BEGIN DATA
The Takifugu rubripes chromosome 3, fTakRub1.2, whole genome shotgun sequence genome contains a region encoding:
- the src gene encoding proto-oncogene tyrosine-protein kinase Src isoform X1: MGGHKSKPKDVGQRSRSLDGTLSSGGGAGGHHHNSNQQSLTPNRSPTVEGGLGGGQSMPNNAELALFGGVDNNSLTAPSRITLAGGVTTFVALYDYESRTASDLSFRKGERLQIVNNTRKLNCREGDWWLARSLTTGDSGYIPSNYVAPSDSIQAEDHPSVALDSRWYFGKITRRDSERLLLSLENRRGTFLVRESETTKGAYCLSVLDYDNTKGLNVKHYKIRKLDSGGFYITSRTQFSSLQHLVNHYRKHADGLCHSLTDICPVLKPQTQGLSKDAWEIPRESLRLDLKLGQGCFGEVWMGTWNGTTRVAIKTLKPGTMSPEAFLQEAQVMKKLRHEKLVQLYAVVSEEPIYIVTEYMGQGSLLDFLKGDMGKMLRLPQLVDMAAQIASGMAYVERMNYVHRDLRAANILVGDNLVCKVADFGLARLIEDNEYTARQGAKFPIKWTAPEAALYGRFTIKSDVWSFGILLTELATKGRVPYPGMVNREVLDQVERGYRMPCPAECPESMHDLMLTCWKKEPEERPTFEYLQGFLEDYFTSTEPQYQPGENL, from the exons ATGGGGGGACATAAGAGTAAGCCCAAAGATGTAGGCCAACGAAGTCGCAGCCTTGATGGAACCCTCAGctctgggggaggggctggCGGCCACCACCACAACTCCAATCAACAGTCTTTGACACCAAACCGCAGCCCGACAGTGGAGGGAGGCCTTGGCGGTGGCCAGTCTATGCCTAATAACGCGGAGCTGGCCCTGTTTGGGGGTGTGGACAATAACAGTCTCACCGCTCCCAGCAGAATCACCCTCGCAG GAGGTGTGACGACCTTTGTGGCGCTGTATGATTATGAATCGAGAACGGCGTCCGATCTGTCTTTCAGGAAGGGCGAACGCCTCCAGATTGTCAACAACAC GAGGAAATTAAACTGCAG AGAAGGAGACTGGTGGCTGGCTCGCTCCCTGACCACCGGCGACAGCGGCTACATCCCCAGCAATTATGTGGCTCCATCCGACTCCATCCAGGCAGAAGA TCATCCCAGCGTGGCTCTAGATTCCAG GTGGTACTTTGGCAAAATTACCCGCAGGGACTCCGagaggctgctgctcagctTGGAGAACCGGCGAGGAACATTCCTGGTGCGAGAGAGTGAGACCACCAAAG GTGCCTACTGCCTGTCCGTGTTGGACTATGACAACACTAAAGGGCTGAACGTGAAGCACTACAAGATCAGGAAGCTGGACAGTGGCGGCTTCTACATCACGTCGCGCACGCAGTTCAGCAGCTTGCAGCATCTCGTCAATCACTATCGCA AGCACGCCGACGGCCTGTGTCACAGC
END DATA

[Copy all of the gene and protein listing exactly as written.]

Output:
The Takifugu rubripes chromosome 3, fTakRub1.2, whole genome shotgun sequence genome contains a region encoding:
- the src gene encoding proto-oncogene tyrosine-protein kinase Src isoform X1: MGGHKSKPKDVGQRSRSLDGTLSSGGGAGGHHHNSNQQSLTPNRSPTVEGGLGGGQSMPNNAELALFGGVDNNSLTAPSRITLAGGVTTFVALYDYESRTASDLSFRKGERLQIVNNTRKLNCREGDWWLARSLTTGDSGYIPSNYVAPSDSIQAEDHPSVALDSRWYFGKITRRDSERLLLSLENRRGTFLVRESETTKGAYCLSVLDYDNTKGLNVKHYKIRKLDSGGFYITSRTQFSSLQHLVNHYRKHADGLCHSLTDICPVLKPQTQGLSKDAWEIPRESLRLDLKLGQGCFGEVWMGTWNGTTRVAIKTLKPGTMSPEAFLQEAQVMKKLRHEKLVQLYAVVSEEPIYIVTEYMGQGSLLDFLKGDMGKMLRLPQLVDMAAQIASGMAYVERMNYVHRDLRAANILVGDNLVCKVADFGLARLIEDNEYTARQGAKFPIKWTAPEAALYGRFTIKSDVWSFGILLTELATKGRVPYPGMVNREVLDQVERGYRMPCPAECPESMHDLMLTCWKKEPEERPTFEYLQGFLEDYFTSTEPQYQPGENL, from the exons ATGGGGGGACATAAGAGTAAGCCCAAAGATGTAGGCCAACGAAGTCGCAGCCTTGATGGAACCCTCAGctctgggggaggggctggCGGCCACCACCACAACTCCAATCAACAGTCTTTGACACCAAACCGCAGCCCGACAGTGGAGGGAGGCCTTGGCGGTGGCCAGTCTATGCCTAATAACGCGGAGCTGGCCCTGTTTGGGGGTGTGGACAATAACAGTCTCACCGCTCCCAGCAGAATCACCCTCGCAG GAGGTGTGACGACCTTTGTGGCGCTGTATGATTATGAATCGAGAACGGCGTCCGATCTGTCTTTCAGGAAGGGCGAACGCCTCCAGATTGTCAACAACAC GAGGAAATTAAACTGCAG AGAAGGAGACTGGTGGCTGGCTCGCTCCCTGACCACCGGCGACAGCGGCTACATCCCCAGCAATTATGTGGCTCCATCCGACTCCATCCAGGCAGAAGA TCATCCCAGCGTGGCTCTAGATTCCAG GTGGTACTTTGGCAAAATTACCCGCAGGGACTCCGagaggctgctgctcagctTGGAGAACCGGCGAGGAACATTCCTGGTGCGAGAGAGTGAGACCACCAAAG GTGCCTACTGCCTGTCCGTGTTGGACTATGACAACACTAAAGGGCTGAACGTGAAGCACTACAAGATCAGGAAGCTGGACAGTGGCGGCTTCTACATCACGTCGCGCACGCAGTTCAGCAGCTTGCAGCATCTCGTCAATCACTATCGCA AGCACGCCGACGGCCTGTGTCACAGC